Anagen Effluvium: Hair loss as a result of chemotherapy. This is another temporary hair loss state which usually occurs in response to medications used in cancer treatments. Hair will regrow in most cases, after offending medication is stopped.

Androgenetic Alopecia (Genetics): Women can also lose hair in a specific pattern in the crown region of the scalp due to hereditary causes. Some hair follicles in this region are genetically predestined to become smaller and eventually inactive. The hair then falls out. In women with this type of hair loss, the front hairline is usually spared with balding most pronounced in the crown region. Solution: Rogaine (minoxidil) has been used successfully in some cases to achieve a bit of regrowth. Seek the advice of a dermatologist for evaluation of and treatment for this type of alopecia.

Alopecia Areata : Hair loss thought to be associated with immune factors. This type of hair loss can cause solitary bald patches on the scalp (in its mild form) to complete loss of all body hair (most severe form). Solution: Most individuals with the mild form are successful at achieving hair regrowth with the assistance of cortisone injections and/or topical prescription agents. A visit to the dermatologist would be required for these treatments.

Hair breakage: On average, hair grows a half an inch per month. The terminal length of hair (the maximum length) is genetically determined. A major key to being able to fully appreciate increasing hair length is preventing breakage. Eliminating or minimizing traumatic hair care practices (i.e. direct heat styling), and moisturizing sufficiently are the best ways to retain length. Shampooing, Conditioning regularly and deep conditioning treatments with supple moisturizing agents help maintain hair moisture. Curly hair makes it more of a challenge for natural scalp oils to effectively move down the strand. The curlier the hair, the more difficult this process becomes. Therefore, adding moisture to the strands (especially the ends), sealing and protecting them with various styling techniques can really benefit your hair. Fortunately, there are many conditioning products available. Avoid petroleum and mineral oil containing products. These ingredients occlude pores and can lead to facial breakouts.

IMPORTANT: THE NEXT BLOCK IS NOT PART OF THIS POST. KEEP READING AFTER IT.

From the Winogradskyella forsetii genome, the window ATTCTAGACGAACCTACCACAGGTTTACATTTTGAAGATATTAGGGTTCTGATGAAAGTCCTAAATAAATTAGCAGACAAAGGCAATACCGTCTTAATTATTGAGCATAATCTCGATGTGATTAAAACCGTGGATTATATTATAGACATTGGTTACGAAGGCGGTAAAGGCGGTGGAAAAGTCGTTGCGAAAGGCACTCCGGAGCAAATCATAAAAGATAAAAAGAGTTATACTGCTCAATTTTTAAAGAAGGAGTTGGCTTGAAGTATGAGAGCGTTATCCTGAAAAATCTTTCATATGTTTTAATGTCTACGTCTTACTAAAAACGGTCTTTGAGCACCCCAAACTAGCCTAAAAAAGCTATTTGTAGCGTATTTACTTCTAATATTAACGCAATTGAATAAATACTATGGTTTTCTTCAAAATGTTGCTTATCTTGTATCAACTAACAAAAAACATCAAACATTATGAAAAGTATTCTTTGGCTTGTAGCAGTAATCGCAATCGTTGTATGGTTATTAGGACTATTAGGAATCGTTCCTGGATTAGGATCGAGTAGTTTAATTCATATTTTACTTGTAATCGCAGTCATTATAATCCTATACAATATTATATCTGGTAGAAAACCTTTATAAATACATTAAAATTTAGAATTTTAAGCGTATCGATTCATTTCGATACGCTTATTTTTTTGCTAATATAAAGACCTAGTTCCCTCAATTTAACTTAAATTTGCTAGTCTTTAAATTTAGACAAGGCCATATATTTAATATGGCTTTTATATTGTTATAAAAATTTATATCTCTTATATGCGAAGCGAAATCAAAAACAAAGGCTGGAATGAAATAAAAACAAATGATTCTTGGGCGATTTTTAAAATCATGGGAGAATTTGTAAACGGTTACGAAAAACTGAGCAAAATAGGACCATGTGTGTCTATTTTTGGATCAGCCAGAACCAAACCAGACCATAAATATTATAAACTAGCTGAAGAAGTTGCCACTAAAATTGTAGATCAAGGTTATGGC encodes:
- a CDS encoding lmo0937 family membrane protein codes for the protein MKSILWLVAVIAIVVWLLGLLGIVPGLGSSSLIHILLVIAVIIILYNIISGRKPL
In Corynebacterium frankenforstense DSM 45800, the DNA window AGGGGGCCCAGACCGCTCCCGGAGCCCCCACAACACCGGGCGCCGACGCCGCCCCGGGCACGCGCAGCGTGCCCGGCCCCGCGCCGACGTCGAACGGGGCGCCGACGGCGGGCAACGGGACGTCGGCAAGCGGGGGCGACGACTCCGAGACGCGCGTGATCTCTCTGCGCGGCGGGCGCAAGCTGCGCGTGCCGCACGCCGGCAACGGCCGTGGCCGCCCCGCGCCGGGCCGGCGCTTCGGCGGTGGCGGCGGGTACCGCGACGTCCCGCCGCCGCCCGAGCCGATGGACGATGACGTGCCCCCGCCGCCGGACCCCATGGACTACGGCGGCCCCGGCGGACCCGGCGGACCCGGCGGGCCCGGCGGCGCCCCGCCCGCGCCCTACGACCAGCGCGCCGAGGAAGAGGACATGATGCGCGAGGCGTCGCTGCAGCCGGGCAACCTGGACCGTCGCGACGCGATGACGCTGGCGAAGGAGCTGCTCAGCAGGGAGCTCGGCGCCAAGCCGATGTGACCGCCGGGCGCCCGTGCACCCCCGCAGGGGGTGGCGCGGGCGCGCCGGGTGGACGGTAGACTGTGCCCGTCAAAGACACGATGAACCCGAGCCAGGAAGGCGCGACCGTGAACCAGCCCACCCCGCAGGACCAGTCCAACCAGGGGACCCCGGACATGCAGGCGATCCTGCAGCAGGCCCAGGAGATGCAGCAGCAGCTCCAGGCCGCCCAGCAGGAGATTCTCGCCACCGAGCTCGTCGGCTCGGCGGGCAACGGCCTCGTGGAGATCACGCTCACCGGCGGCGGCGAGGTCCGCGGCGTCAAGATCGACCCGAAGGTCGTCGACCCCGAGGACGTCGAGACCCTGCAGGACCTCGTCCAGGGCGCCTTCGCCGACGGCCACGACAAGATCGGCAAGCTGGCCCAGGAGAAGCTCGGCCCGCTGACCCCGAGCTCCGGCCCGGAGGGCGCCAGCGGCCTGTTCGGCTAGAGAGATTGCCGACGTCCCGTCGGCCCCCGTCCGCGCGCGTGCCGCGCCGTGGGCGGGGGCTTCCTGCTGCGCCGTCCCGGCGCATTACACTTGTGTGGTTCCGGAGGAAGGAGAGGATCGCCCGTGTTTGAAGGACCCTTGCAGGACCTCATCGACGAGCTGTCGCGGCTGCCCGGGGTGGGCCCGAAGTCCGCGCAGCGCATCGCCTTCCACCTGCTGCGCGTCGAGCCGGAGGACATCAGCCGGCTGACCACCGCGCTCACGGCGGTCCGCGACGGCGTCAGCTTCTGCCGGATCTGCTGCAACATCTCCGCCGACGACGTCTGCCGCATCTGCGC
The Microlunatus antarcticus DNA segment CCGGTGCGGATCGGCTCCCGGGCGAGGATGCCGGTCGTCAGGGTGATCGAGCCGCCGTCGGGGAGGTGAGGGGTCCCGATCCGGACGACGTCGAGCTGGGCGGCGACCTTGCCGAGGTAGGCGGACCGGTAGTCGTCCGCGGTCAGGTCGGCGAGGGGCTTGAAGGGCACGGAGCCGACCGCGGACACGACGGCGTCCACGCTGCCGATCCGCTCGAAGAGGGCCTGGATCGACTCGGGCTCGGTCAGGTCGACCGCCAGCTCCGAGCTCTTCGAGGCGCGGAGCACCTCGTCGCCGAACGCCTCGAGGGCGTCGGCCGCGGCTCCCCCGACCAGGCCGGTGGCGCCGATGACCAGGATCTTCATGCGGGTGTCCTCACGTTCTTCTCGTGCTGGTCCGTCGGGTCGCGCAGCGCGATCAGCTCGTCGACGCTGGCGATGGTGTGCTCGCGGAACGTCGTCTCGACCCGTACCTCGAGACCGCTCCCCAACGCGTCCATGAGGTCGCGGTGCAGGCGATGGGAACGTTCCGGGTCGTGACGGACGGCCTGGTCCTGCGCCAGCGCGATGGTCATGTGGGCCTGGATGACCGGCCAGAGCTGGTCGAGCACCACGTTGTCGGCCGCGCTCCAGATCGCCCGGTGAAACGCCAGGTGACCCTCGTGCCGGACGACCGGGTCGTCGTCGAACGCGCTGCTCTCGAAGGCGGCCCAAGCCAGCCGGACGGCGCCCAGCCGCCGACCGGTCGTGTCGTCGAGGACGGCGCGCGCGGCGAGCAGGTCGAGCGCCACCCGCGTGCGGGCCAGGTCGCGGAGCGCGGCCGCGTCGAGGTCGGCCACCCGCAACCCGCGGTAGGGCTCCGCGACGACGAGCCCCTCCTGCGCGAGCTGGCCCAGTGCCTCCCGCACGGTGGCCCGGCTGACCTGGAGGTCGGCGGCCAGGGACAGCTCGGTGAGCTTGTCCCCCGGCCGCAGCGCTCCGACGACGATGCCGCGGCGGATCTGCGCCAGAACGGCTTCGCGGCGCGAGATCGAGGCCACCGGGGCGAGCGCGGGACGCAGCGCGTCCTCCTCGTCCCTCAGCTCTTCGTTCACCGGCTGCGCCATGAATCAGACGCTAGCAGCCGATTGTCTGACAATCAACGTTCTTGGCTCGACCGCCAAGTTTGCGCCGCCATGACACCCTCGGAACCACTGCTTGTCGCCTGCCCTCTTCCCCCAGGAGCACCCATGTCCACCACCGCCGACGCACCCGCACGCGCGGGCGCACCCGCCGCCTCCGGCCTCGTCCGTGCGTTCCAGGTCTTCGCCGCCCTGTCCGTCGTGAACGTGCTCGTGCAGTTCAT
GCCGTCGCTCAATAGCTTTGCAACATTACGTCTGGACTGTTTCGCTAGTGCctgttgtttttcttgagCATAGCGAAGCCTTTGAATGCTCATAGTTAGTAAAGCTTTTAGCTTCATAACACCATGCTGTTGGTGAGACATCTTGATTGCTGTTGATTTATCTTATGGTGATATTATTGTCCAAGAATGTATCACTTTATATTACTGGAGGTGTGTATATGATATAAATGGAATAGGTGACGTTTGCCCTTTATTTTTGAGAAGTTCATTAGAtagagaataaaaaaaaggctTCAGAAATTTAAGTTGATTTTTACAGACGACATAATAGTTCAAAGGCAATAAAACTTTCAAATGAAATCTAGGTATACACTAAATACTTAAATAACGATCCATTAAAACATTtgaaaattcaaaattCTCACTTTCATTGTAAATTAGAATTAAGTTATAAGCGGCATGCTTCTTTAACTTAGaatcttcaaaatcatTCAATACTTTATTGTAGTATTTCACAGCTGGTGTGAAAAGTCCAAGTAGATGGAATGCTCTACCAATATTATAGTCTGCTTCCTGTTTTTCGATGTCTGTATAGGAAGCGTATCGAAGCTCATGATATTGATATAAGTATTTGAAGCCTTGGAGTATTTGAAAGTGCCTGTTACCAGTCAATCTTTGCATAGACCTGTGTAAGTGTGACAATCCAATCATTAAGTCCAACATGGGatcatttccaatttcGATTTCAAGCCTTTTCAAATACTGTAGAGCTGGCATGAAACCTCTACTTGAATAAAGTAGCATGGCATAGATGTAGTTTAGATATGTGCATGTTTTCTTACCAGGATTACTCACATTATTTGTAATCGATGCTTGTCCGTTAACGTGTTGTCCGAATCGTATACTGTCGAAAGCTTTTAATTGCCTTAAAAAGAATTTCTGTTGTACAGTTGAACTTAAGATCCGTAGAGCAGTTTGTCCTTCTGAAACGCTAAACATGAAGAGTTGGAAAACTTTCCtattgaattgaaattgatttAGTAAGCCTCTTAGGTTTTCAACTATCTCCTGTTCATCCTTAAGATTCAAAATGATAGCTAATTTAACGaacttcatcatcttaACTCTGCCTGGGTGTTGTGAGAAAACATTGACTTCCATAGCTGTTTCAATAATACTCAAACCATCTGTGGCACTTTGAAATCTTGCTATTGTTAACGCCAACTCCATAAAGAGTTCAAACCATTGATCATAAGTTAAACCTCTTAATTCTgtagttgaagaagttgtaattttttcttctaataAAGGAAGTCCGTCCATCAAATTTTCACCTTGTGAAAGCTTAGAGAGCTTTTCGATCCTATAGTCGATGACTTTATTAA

Treat yourself to a scalp massage regularly to stimulate the hair follicles. This is very relaxing and can help improve circulation which is always a good thing for hair health!

Until next time . . .

Take care of yourself, so you can care for others. Do your best to be your best. The better you are, the brighter the world gets.



Disclaimer: This information does not serve as a substitute for individual medical care by a physician. This article is an informative guide to point you in the right direction. All product recommendations and advice are suggestions which may or may not work for your individual needs. Specific medical issues and concerns should be addressed by your health care provider. Patricia Perry, M.D. is a dermatologist in private practice in Southern California who can be reached for consultation at 2625 W. Alameda Ave., Suite 504, Burbank, CA 91505. Phone: (818)559- SKIN (7546).